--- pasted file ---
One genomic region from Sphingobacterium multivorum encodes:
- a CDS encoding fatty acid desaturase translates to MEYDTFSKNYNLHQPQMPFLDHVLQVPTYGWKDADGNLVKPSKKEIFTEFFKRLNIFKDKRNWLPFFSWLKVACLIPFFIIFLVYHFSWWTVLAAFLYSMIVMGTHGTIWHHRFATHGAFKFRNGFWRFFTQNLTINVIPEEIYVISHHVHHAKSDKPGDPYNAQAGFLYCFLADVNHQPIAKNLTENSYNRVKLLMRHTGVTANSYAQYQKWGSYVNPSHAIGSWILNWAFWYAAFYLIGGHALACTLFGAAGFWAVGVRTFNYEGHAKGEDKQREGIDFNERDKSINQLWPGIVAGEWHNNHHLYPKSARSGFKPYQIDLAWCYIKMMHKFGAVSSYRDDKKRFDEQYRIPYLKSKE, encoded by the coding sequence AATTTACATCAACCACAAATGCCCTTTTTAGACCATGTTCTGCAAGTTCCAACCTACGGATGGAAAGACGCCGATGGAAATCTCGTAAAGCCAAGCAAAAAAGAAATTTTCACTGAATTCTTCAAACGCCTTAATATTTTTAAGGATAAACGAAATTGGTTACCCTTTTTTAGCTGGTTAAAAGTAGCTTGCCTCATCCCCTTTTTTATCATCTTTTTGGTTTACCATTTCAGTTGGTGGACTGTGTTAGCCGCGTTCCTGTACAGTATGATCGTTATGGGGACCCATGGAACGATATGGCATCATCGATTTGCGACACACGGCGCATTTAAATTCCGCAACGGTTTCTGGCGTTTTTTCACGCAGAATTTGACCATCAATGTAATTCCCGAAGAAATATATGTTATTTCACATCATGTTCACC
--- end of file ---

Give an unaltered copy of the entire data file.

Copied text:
One genomic region from Sphingobacterium multivorum encodes:
- a CDS encoding fatty acid desaturase translates to MEYDTFSKNYNLHQPQMPFLDHVLQVPTYGWKDADGNLVKPSKKEIFTEFFKRLNIFKDKRNWLPFFSWLKVACLIPFFIIFLVYHFSWWTVLAAFLYSMIVMGTHGTIWHHRFATHGAFKFRNGFWRFFTQNLTINVIPEEIYVISHHVHHAKSDKPGDPYNAQAGFLYCFLADVNHQPIAKNLTENSYNRVKLLMRHTGVTANSYAQYQKWGSYVNPSHAIGSWILNWAFWYAAFYLIGGHALACTLFGAAGFWAVGVRTFNYEGHAKGEDKQREGIDFNERDKSINQLWPGIVAGEWHNNHHLYPKSARSGFKPYQIDLAWCYIKMMHKFGAVSSYRDDKKRFDEQYRIPYLKSKE, encoded by the coding sequence AATTTACATCAACCACAAATGCCCTTTTTAGACCATGTTCTGCAAGTTCCAACCTACGGATGGAAAGACGCCGATGGAAATCTCGTAAAGCCAAGCAAAAAAGAAATTTTCACTGAATTCTTCAAACGCCTTAATATTTTTAAGGATAAACGAAATTGGTTACCCTTTTTTAGCTGGTTAAAAGTAGCTTGCCTCATCCCCTTTTTTATCATCTTTTTGGTTTACCATTTCAGTTGGTGGACTGTGTTAGCCGCGTTCCTGTACAGTATGATCGTTATGGGGACCCATGGAACGATATGGCATCATCGATTTGCGACACACGGCGCATTTAAATTCCGCAACGGTTTCTGGCGTTTTTTCACGCAGAATTTGACCATCAATGTAATTCCCGAAGAAATATATGTTATTTCACATCATGTTCACC